Over the course of nearly 1,000 pages, living legend Barbra Streisand tells the story of her life and decades-spanning career as one of the most iconic figures of the stage and screen. Titled after her Emmy Award-winning first TV special, Streisand's much-anticipated memoir offers what is being touted as a “frank, funny, opinionated and charming" account of her unparalleled showbiz success. From breaking into superstardom as Fanny Brice in the 1964 original Broadway production of Funny Girl to earning the most coveted honor in all of Hollywood, an EGOT (Emmy, Grammy, Oscar, and Tony), Streisand candidly reflects on her storied past.
The New Naturals, Gabriel Bump (Nov. 14)
Following the death of their infant daughter, grieving parents and Black academics Rio and Gibraltar decide they need to make a change. Weary of campus racism at the Boston liberal arts college where they both teach, the duo leaves the city in pursuit of a new dream. With the help of a wealthy benefactor, the couple begin constructing an underground world with the aim of creating a utopia where people can feel accepted and protected. Dubbed the New Naturals, the sanctuary is located under an abandoned restaurant on a hill off a highway in Western Massachusetts. But as their subterranean haven grows—and begins to attract a motley crew of guests, from a dejected former college soccer star to two unhoused men who travel from Chicago by bus to reach the facility—questions of what really makes for a true safe space for all threaten to derail the burgeoning experiment.
Day, Michael Cunningham (Nov. 14)
Michael Cunningham, the Pulitzer Prize-winning author of The Hours, delivers a quietly profound portrait of a Brooklyn family navigating love and loss before, during, and after COVID-19 upends their existence. Day, Cunningham's first book in nearly a decade, is divided into three sections, each set during a snapshot of time on a single day over three successive years—“April 5, 2019: Morning,” “April 5, 2020: Afternoon,” and “April 5, 2021: Evening”—and handles recent history with care and nuance. Although the words COVID and pandemic never appear in the novel, Cunningham told the New York Times that he felt compelled to center the story around the outbreak of the virus. “How does anybody,” he said, “write a contemporary novel that’s about human beings that’s not about the pandemic?”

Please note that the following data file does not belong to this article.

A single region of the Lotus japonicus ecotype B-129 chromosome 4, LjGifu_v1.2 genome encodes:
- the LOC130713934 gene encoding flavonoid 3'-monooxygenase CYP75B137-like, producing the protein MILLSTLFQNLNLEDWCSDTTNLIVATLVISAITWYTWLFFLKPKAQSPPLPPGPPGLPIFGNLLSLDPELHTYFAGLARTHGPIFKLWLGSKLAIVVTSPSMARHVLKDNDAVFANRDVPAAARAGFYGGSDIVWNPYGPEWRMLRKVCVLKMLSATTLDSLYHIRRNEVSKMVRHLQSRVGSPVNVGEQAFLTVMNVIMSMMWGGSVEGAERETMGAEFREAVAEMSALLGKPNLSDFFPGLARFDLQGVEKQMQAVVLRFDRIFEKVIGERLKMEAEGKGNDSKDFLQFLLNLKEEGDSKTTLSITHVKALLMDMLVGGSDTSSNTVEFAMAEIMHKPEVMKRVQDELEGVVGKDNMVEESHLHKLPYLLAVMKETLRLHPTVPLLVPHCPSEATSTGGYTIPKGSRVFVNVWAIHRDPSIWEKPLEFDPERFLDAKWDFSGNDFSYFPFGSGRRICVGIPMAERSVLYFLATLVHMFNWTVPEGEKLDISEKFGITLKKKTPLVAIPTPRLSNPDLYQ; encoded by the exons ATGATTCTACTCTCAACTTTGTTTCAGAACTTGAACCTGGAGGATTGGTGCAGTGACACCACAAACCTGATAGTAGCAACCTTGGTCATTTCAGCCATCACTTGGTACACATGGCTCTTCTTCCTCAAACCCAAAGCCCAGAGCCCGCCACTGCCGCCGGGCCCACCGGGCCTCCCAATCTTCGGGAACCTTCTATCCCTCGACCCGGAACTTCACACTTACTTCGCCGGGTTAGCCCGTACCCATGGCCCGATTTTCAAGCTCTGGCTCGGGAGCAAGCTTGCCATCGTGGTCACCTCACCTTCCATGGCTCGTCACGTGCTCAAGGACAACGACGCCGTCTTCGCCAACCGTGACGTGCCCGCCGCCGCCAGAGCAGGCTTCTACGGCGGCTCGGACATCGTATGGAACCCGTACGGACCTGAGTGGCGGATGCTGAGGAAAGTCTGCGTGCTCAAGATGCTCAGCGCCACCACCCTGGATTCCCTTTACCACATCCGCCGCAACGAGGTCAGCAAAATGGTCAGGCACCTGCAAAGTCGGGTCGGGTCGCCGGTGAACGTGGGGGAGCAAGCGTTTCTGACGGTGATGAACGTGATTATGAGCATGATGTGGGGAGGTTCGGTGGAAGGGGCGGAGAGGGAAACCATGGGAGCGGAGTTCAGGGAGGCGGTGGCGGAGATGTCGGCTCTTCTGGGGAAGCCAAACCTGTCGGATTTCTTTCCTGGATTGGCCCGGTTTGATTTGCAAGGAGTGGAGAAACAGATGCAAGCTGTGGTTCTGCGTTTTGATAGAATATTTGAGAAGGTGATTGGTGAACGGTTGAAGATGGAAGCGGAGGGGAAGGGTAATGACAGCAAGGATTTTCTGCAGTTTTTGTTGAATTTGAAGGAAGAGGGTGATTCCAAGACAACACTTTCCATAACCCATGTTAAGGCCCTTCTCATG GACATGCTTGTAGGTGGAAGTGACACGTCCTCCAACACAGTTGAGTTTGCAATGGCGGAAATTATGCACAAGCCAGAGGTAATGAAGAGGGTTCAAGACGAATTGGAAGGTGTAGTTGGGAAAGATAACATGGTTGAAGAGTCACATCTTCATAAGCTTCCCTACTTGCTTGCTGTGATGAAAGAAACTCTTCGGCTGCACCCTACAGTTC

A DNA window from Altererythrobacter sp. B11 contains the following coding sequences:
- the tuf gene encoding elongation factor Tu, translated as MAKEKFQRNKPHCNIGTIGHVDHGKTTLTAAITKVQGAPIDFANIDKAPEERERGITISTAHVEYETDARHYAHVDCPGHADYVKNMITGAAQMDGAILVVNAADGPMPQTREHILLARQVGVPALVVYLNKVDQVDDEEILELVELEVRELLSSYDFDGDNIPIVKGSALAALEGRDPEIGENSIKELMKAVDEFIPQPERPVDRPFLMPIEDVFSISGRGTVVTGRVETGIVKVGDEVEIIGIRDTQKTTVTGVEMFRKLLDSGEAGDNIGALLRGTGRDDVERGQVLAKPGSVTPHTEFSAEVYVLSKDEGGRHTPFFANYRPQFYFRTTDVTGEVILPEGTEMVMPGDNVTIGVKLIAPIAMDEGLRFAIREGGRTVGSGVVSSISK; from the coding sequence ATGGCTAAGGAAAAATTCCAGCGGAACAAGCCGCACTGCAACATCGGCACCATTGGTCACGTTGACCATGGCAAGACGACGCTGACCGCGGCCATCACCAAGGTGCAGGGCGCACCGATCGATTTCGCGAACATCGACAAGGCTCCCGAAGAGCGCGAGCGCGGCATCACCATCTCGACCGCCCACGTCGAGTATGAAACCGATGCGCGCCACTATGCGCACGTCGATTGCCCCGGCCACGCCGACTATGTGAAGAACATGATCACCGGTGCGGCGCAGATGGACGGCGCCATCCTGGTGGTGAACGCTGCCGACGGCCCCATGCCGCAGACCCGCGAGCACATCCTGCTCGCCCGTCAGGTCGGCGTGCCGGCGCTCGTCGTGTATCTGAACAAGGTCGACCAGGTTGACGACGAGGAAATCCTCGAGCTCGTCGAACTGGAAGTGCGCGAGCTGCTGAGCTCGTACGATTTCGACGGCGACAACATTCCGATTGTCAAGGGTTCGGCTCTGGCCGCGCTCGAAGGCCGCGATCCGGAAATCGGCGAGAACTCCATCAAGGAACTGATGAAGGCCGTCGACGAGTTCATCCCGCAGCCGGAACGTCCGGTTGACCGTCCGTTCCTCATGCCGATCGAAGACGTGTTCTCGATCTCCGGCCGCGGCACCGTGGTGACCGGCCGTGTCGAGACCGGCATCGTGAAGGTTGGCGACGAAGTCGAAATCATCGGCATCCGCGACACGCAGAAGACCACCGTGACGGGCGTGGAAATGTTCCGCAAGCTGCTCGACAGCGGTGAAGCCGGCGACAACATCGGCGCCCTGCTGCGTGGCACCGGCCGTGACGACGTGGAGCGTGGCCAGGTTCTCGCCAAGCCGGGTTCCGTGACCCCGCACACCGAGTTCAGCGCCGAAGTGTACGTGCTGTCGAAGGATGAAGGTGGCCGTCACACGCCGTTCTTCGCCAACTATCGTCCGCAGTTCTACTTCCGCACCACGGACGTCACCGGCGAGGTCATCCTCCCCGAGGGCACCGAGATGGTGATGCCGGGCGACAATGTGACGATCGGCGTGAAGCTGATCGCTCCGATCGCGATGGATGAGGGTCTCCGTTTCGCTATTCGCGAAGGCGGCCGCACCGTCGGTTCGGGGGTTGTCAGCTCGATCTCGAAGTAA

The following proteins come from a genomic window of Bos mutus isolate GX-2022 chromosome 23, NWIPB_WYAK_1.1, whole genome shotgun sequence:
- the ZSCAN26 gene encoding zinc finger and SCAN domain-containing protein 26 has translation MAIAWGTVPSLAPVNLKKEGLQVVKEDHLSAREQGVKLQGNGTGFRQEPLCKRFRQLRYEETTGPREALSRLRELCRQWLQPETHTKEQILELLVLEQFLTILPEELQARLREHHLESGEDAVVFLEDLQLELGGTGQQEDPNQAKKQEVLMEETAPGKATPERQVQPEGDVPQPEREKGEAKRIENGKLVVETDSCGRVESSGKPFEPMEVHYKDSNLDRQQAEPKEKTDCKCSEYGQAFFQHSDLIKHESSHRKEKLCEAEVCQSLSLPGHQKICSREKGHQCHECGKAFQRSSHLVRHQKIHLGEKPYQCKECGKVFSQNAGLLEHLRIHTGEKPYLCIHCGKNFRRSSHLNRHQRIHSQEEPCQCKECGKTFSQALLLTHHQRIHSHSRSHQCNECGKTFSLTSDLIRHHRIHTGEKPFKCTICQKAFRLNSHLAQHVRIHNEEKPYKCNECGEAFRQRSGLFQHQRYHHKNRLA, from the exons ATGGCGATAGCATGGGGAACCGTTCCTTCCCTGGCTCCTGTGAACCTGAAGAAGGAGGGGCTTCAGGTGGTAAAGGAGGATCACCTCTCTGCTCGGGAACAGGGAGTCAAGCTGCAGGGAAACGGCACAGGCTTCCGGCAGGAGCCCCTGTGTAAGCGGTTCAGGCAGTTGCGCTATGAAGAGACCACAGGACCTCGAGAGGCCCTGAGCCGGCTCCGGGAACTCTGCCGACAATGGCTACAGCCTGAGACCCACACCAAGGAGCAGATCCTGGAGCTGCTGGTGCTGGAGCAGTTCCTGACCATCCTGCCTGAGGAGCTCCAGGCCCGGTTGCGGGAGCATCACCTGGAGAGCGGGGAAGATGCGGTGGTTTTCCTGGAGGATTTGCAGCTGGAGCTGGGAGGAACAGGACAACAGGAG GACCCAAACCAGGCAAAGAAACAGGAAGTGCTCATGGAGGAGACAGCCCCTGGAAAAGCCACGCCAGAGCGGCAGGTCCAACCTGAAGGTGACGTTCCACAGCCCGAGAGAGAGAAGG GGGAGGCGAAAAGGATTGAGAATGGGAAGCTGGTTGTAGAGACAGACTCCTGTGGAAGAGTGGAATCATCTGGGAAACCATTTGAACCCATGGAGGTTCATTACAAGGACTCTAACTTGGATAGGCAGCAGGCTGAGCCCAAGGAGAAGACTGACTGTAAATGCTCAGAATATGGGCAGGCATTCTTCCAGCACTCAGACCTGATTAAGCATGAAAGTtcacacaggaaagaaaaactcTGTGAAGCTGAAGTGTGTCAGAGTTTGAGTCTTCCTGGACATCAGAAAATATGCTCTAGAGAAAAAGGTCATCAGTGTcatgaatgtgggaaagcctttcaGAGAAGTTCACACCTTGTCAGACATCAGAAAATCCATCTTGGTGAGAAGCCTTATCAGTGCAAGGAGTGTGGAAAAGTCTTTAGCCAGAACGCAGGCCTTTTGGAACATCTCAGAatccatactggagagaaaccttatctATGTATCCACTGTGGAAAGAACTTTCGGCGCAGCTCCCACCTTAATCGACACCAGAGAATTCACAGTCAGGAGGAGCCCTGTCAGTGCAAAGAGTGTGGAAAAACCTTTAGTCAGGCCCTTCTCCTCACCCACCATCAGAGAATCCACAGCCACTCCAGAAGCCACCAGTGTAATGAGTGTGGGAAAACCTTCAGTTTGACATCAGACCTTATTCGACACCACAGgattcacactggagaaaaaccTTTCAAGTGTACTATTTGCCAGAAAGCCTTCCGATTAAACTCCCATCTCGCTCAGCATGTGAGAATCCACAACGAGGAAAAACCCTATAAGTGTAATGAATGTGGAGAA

Critical Hits: Writers Playing Video Games, edited by J. Robert Lennon and Carmen Maria Machado (Nov. 21)
In this incisive anthology, short story masters J. Robert Lennon (Pieces for the Left Hand) and Carmen Maria Machado (Her Body and Other Parties) compile a collection of essays that reflect on the pivotal role video games play in our culture and celebrate the medium as an art form. Entries include musings from a diverse lineup of writer-gamers, from a piece by memoirist Elissa Washuta on how the central plot of 2013's The Last of Us mirrors her early COVID-19 pandemic search for a medical diagnosis to a story from novelist Nana Kwame Adjei-Brenyah on how playing 2019's Disco Elysium helped him come to terms with his father's passing.
Endgame: Inside the Royal Family and the Monarchy's Fight for Survival, Omid Scobie (Nov. 28)
After being delayed three months so it could include details on the coronation of King Charles III, journalist Omid Scobie's investigative look into the inner turmoil and global reputation of the British royal family in the aftermath of Queen Elizabeth II's death will be released later this month. Endgame arrives on the heels of Scobie's best-selling 2020 blockbuster Finding Freedom: Harry and Meghan and the Making of a Modern Royal Family, a highly positive accounting of the relationship between the Duke and Duchess of Sussex. The new book is expected to delve into the early days of King Charles' reign, feud between Prince William and Harry, and allegations of sexual abuse against Prince Andrew, among other topics.
Write to Megan McCluskey at email@example.com.